Multi-feature staging environment(s)

It is hard to work on several versions of a web app and demo them to other people on the Internet (or in an organization).

In other words: how do you elegantly deploy all of your git branches and make them accessible on the Internet?

The Objective is to access your project version via a subdomain like http://<feature_name>.alpha.cryptojobslist.com, while all developer has to do is to push code to a feature/feature_name git branch.

Note: this tutorial is for SPAs (frontend / static files / js apps / whichever way you call them). Set-up for backend apps (node/ror/python/java) is different, I might write about it later. The approach described below is relevant to decoupled frontends.

 Solution

Summary: every branch you push to, should be deployed. Every push should go through same CI process → branch should be built → artifacts are moved to the same server(s) → every built branch should result in a directory with the name of the branch. HTTP request is fired → DNS resolves *.alpha.cryptojobslist.com to your server/load balancer → depending on <feature_name>.alpha.cryptojobslist.com NGINX points to the right directory in that server and returns relevant branch back to the browser.

Lets cover that in detail:

 Git workflow

I recommend git-flow. TLDR: Everything pushed to master goes to production, develop is staging and/or general development, feature/feature_name branches are for massive features. Upon completion feature branches are merged into develop. After testing develop is merged into master.

 CI

During CI process you should determine the name of the branch that is being built and place resulting artifacts in a folder with the name of your branch.
I do that with a bash script that is being called during Jenkins build process:
Screen Shot 2014-05-10 at 12.20.15 am.png

Example of jenkins.sh:

#!/usr/bin/env bash

set -e

IFS='/';
BRANCHES=$(git describe --contains --all HEAD);
BRANCHES=($BRANCHES);
BRANCH=${BRANCHES[3]};
if [[ "$BRANCH" == "" ]]
then
 BRANCH=${BRANCHES[2]};
fi;

if [[ -n "$GIT_TAG" ]]
then
    BRANCH="MASTER";
fi;

BRANCH=$(echo $BRANCH | tr '[:upper:]' '[:lower:]')
# at this moment BRANCH will be equal to master, develop or some kind of feature_name. We want to make sure that BRANCH does not contain feature/ part, as you would not be able to do mkdir with it the right way.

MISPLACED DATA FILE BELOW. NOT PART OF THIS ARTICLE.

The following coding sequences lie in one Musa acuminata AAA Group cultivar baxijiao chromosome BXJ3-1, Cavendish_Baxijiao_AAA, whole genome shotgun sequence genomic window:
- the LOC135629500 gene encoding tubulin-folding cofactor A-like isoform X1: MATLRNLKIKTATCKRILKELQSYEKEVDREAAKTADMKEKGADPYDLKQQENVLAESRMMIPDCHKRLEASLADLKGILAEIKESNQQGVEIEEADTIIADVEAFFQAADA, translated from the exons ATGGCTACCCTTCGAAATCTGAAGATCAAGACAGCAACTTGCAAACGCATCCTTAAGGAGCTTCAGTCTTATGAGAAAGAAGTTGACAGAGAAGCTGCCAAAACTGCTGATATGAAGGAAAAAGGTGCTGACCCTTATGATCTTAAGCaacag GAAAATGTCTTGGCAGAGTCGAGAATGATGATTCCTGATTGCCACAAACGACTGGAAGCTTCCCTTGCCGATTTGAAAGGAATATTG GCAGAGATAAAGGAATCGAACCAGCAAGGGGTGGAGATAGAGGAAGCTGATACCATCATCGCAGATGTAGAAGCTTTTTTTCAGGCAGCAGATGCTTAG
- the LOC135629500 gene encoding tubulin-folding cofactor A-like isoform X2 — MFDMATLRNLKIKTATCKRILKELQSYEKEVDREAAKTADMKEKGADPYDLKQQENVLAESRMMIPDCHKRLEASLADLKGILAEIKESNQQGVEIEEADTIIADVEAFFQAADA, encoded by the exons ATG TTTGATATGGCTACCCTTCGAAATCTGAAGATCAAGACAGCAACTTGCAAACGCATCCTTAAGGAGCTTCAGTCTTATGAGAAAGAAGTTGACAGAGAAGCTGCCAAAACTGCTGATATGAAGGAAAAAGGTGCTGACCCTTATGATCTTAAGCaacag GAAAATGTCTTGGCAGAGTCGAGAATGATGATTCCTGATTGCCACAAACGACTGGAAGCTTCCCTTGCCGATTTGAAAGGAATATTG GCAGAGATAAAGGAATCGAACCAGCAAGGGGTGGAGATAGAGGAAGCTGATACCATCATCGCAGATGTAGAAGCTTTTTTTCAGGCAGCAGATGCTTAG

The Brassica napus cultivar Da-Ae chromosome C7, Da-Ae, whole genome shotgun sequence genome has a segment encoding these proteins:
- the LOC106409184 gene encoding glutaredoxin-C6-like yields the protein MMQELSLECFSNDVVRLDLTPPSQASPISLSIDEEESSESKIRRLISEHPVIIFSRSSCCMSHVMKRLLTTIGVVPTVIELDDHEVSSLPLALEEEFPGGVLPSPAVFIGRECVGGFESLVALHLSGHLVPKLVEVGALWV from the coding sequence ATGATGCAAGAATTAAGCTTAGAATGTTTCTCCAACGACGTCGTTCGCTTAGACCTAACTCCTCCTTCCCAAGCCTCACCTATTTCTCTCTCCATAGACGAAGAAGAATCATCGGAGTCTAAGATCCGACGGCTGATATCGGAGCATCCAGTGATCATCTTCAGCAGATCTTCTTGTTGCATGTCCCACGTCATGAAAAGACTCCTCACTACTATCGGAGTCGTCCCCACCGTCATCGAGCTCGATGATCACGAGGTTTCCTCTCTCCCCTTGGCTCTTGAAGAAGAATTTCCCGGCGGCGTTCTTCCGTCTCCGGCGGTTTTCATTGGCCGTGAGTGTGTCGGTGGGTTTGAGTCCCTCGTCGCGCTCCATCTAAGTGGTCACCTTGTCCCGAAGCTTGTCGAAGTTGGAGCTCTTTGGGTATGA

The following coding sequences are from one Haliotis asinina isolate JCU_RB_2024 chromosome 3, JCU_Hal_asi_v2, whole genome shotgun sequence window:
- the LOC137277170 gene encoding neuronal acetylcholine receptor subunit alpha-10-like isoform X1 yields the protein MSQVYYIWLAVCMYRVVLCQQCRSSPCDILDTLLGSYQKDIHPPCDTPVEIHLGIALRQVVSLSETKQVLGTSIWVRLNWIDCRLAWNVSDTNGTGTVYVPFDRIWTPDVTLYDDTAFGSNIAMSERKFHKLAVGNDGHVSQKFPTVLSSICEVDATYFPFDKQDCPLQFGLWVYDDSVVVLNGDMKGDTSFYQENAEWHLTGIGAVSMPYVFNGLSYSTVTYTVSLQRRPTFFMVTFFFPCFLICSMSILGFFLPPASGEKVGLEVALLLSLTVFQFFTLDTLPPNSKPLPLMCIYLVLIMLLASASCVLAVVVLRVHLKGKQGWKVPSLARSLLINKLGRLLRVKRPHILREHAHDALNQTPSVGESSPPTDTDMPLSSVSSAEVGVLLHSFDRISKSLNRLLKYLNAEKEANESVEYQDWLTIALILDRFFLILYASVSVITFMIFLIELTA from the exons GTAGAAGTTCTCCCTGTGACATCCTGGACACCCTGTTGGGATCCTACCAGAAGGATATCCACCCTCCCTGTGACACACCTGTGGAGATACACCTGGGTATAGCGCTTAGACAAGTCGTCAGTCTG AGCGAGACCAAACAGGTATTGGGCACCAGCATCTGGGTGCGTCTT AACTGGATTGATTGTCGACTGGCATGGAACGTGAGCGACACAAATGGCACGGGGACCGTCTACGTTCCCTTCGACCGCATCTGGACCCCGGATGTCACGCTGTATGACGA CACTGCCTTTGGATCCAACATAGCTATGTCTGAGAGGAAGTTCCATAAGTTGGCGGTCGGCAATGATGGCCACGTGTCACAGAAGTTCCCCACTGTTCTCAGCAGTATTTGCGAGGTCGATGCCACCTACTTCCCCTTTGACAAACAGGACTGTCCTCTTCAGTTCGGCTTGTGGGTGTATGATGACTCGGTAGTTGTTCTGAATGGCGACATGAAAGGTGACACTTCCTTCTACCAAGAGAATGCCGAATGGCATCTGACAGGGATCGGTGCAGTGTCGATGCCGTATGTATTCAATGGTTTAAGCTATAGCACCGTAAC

cd www
npm install

# actual build process
grunt stage
grunt test
grunt publish
# at this stage compiled frontend code will be in a `publish` directory


rm -rf tmp;
mkdir tmp;
mv publish/** tmp
mkdir publish/$BRANCH
cp -rf tmp/* publish/$BRANCH

# at this stage all files from `publish` directory are moved to a directory named after your feature e.g. `feature_name` and ready to be sent to the server.

As build phase succeeds you want to transfer your directory to the server. E.g. to /var/www/branches/ directory. After a while, this directory should contain directories like:

.
..
master
develop
my_cool_feature
feature231
some_other_feaure
many_more_omg_features

Note: I’d recommend using Travis instead of Jenkins. But if you are not using CI at all, you can run a similar script as a post-receive git hook. Thanks for noting, Chinmay!

 DNS

In your DNS (I used Route 53) create an A record *.alpha.cryptojobslist.com and point it to your server, with your build artifacts. Simple.

 NGINX config

Within server scope, before specifying location and root of your static files, you want to set a variable, that will define end route to branch’s files.

# Serve features on *.alpha subdomain
if ($host ~* ^([^.]+)\.alpha\.cryptojobslist\.com$) {
  set $branch $1;
}

# All branches are hosted from a subdirectory
root /var/www/branches/$branch;

The whole config will look something like:

server {
  listen 80;
  server_name *.alpha.cryptojobslist.com;

  set $branch "master";   #default branch to serve
  if ($host ~* ^([^.]+)\.alpha\.cryptojobslist\.com$) {
    set $branch $1;
  }

  root /var/www/branches/$branch;

  index index.html;

  # Serve the HTML
  location * /path/ {
    # this part should be more complex, obviously
    try_files $uri $uri/ /index.html;
  }
}

All this setup will lead to the following:

  1. you request http://my_cool_feature.alpha.cryptojobslist.com
  2. nginx serves frontend code from /var/www/branches/my_cool_feature

Because we did set $branch "master"; before regexing hostname, whenever you access http://alpha.cryptojobslist.commaster branch will be served automatically.

This approach is successfully used for more than a year at ever growing Redmart; other companies are adopting this. Got positive feedback from from JSConf.asia and GitHub folks.

Hope that was useful! Would be great to leave me your feedback and experience with this setup via @ramanshalupau.
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